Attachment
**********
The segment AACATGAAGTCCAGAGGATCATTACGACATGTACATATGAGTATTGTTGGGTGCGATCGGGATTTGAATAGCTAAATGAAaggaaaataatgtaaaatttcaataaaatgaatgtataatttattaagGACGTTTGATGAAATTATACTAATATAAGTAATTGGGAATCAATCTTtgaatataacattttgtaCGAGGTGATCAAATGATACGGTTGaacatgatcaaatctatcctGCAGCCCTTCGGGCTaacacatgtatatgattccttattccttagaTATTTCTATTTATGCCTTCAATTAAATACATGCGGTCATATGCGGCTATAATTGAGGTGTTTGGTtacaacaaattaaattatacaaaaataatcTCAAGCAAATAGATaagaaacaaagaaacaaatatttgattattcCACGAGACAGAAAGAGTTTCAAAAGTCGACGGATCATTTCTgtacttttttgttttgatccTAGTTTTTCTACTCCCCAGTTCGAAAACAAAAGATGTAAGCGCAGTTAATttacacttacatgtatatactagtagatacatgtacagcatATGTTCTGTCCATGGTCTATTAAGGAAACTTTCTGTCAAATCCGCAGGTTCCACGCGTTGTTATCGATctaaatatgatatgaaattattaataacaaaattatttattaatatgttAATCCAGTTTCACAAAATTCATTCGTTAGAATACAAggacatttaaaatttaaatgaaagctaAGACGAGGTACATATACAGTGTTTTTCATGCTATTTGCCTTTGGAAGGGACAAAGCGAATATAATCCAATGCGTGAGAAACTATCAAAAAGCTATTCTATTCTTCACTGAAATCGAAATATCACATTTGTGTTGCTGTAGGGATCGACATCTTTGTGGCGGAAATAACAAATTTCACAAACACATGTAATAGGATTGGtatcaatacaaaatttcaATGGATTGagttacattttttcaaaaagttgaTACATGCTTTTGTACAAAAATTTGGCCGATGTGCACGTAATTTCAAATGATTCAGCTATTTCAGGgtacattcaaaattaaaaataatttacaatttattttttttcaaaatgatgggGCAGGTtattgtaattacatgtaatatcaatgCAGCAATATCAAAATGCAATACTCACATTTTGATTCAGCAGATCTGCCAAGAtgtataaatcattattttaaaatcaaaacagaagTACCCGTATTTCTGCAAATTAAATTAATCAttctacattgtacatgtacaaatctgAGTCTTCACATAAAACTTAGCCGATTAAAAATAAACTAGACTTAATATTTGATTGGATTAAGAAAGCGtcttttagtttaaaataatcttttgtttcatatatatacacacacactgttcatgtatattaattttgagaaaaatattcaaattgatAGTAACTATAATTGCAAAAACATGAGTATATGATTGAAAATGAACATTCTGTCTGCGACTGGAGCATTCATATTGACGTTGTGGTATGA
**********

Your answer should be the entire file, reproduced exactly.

The segment AACATGAAGTCCAGAGGATCATTACGACATGTACATATGAGTATTGTTGGGTGCGATCGGGATTTGAATAGCTAAATGAAaggaaaataatgtaaaatttcaataaaatgaatgtataatttattaagGACGTTTGATGAAATTATACTAATATAAGTAATTGGGAATCAATCTTtgaatataacattttgtaCGAGGTGATCAAATGATACGGTTGaacatgatcaaatctatcctGCAGCCCTTCGGGCTaacacatgtatatgattccttattccttagaTATTTCTATTTATGCCTTCAATTAAATACATGCGGTCATATGCGGCTATAATTGAGGTGTTTGGTtacaacaaattaaattatacaaaaataatcTCAAGCAAATAGATaagaaacaaagaaacaaatatttgattattcCACGAGACAGAAAGAGTTTCAAAAGTCGACGGATCATTTCTgtacttttttgttttgatccTAGTTTTTCTACTCCCCAGTTCGAAAACAAAAGATGTAAGCGCAGTTAATttacacttacatgtatatactagtagatacatgtacagcatATGTTCTGTCCATGGTCTATTAAGGAAACTTTCTGTCAAATCCGCAGGTTCCACGCGTTGTTATCGATctaaatatgatatgaaattattaataacaaaattatttattaatatgttAATCCAGTTTCACAAAATTCATTCGTTAGAATACAAggacatttaaaatttaaatgaaagctaAGACGAGGTACATATACAGTGTTTTTCATGCTATTTGCCTTTGGAAGGGACAAAGCGAATATAATCCAATGCGTGAGAAACTATCAAAAAGCTATTCTATTCTTCACTGAAATCGAAATATCACATTTGTGTTGCTGTAGGGATCGACATCTTTGTGGCGGAAATAACAAATTTCACAAACACATGTAATAGGATTGGtatcaatacaaaatttcaATGGATTGagttacattttttcaaaaagttgaTACATGCTTTTGTACAAAAATTTGGCCGATGTGCACGTAATTTCAAATGATTCAGCTATTTCAGGgtacattcaaaattaaaaataatttacaatttattttttttcaaaatgatgggGCAGGTtattgtaattacatgtaatatcaatgCAGCAATATCAAAATGCAATACTCACATTTTGATTCAGCAGATCTGCCAAGAtgtataaatcattattttaaaatcaaaacagaagTACCCGTATTTCTGCAAATTAAATTAATCAttctacattgtacatgtacaaatctgAGTCTTCACATAAAACTTAGCCGATTAAAAATAAACTAGACTTAATATTTGATTGGATTAAGAAAGCGtcttttagtttaaaataatcttttgtttcatatatatacacacacactgttcatgtatattaattttgagaaaaatattcaaattgatAGTAACTATAATTGCAAAAACATGAGTATATGATTGAAAATGAACATTCTGTCTGCGACTGGAGCATTCATATTGACGTTGTGGTATGA